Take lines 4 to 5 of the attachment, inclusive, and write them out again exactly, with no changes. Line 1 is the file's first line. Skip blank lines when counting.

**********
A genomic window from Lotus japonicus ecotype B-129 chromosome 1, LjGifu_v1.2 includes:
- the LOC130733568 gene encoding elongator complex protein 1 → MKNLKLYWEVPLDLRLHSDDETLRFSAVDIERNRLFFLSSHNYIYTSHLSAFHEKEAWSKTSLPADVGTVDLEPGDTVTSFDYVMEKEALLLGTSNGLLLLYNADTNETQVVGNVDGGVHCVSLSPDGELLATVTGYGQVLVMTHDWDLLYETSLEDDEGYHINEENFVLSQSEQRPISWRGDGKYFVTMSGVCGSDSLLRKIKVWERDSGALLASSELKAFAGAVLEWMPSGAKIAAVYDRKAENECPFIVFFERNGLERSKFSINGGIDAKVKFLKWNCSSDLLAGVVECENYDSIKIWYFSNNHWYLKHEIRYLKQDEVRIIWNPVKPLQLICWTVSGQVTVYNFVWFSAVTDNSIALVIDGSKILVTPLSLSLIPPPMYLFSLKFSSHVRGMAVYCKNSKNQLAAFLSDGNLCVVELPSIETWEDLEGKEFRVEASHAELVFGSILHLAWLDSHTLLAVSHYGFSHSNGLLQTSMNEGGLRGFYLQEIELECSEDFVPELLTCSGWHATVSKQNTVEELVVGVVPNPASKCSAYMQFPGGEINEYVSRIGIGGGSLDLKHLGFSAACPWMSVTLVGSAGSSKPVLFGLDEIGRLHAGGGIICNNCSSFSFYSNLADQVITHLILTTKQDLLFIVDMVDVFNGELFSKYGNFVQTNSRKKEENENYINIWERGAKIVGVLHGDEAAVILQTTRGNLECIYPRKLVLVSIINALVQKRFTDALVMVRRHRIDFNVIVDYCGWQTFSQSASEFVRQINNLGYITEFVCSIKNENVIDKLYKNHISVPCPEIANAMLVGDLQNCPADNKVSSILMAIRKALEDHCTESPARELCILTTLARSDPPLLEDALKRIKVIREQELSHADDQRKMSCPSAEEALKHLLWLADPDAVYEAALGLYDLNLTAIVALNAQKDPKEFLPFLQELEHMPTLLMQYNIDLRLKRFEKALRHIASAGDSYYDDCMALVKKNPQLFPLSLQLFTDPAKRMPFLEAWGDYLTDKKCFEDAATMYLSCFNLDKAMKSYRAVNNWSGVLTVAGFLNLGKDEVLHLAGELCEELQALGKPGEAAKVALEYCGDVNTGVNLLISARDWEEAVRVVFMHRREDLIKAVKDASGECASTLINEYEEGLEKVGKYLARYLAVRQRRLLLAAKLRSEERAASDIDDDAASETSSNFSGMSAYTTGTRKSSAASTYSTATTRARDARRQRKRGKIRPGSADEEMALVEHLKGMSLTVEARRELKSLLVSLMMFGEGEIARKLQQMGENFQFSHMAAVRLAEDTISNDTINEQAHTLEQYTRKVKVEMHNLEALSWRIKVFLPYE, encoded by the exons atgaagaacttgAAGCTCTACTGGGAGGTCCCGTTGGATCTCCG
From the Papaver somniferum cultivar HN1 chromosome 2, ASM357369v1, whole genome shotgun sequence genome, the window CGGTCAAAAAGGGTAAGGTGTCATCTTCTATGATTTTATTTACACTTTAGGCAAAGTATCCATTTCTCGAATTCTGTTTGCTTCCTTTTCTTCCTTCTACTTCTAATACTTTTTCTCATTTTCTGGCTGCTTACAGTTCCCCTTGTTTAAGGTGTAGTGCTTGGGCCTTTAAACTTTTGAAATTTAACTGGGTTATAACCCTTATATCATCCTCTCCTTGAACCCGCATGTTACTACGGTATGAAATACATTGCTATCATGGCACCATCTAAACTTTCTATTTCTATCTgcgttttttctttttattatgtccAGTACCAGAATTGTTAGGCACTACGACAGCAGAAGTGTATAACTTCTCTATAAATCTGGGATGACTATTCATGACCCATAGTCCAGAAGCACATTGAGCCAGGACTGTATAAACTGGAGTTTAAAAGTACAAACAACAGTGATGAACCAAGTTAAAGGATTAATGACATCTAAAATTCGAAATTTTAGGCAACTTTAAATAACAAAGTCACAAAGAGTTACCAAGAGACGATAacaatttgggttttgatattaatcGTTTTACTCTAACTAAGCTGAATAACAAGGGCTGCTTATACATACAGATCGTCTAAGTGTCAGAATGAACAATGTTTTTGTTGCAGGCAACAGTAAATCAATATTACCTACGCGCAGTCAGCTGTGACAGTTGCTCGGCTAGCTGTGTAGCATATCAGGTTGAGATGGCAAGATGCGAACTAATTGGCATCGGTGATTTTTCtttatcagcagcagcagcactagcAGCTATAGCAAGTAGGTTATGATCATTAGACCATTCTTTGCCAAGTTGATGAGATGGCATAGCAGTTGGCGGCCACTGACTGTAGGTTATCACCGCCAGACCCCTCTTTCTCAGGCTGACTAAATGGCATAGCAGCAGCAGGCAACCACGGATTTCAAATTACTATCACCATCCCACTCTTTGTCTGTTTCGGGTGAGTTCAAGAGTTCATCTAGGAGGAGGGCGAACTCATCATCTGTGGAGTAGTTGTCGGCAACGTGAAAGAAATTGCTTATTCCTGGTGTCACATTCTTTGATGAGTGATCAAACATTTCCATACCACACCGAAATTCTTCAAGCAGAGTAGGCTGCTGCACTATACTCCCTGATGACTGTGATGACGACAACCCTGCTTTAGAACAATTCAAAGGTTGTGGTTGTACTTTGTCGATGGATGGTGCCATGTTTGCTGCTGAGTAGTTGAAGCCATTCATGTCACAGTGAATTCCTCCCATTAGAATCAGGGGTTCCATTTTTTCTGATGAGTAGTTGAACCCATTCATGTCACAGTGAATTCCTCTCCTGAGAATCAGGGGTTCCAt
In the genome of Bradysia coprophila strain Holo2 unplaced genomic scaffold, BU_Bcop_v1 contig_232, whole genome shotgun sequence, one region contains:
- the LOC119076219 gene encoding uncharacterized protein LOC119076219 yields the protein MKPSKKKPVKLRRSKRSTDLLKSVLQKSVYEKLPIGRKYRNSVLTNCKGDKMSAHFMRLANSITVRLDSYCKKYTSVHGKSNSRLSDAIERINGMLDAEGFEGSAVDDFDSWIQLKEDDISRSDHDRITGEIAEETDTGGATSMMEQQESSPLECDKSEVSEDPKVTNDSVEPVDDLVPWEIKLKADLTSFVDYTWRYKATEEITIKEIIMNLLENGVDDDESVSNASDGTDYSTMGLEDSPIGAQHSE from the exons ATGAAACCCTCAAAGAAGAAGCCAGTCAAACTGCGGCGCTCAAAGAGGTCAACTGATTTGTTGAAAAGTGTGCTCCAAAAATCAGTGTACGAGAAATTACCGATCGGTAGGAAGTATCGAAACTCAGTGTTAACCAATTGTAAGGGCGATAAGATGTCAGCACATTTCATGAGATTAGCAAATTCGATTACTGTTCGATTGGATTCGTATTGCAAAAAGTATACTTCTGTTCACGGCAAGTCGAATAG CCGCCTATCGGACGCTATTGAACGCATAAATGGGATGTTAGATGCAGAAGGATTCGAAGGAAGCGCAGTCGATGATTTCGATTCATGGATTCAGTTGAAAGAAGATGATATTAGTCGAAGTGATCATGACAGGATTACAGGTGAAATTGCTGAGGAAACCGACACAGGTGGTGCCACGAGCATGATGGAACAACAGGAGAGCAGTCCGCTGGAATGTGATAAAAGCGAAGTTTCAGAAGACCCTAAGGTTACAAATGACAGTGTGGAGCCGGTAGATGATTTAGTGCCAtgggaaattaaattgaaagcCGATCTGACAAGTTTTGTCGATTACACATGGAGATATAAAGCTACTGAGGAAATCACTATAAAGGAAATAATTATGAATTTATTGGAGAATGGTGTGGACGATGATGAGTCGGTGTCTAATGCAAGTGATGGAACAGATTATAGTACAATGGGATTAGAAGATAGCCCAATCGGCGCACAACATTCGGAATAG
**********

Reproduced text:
In the genome of Bradysia coprophila strain Holo2 unplaced genomic scaffold, BU_Bcop_v1 contig_232, whole genome shotgun sequence, one region contains:
- the LOC119076219 gene encoding uncharacterized protein LOC119076219 yields the protein MKPSKKKPVKLRRSKRSTDLLKSVLQKSVYEKLPIGRKYRNSVLTNCKGDKMSAHFMRLANSITVRLDSYCKKYTSVHGKSNSRLSDAIERINGMLDAEGFEGSAVDDFDSWIQLKEDDISRSDHDRITGEIAEETDTGGATSMMEQQESSPLECDKSEVSEDPKVTNDSVEPVDDLVPWEIKLKADLTSFVDYTWRYKATEEITIKEIIMNLLENGVDDDESVSNASDGTDYSTMGLEDSPIGAQHSE from the exons ATGAAACCCTCAAAGAAGAAGCCAGTCAAACTGCGGCGCTCAAAGAGGTCAACTGATTTGTTGAAAAGTGTGCTCCAAAAATCAGTGTACGAGAAATTACCGATCGGTAGGAAGTATCGAAACTCAGTGTTAACCAATTGTAAGGGCGATAAGATGTCAGCACATTTCATGAGATTAGCAAATTCGATTACTGTTCGATTGGATTCGTATTGCAAAAAGTATACTTCTGTTCACGGCAAGTCGAATAG CCGCCTATCGGACGCTATTGAACGCATAAATGGGATGTTAGATGCAGAAGGATTCGAAGGAAGCGCAGTCGATGATTTCGATTCATGGATTCAGTTGAAAGAAGATGATATTAGTCGAAGTGATCATGACAGGATTACAGGTGAAATTGCTGAGGAAACCGACACAGGTGGTGCCACGAGCATGATGGAACAACAGGAGAGCAGTCCGCTGGAATGTGATAAAAGCGAAGTTTCAGAAGACCCTAAGGTTACAAATGACAGTGTGGAGCCGGTAGATGATTTAGTGCCAtgggaaattaaattgaaagcCGATCTGACAAGTTTTGTCGATTACACATGGAGATATAAAGCTACTGAGGAAATCACTATAAAGGAAATAATTATGAATTTATTGGAGAATGGTGTGGACGATGATGAGTCGGTGTCTAATGCAAGTGATGGAACAGATTATAGTACAATGGGATTAGAAGATAGCCCAATCGGCGCACAACATTCGGAATAG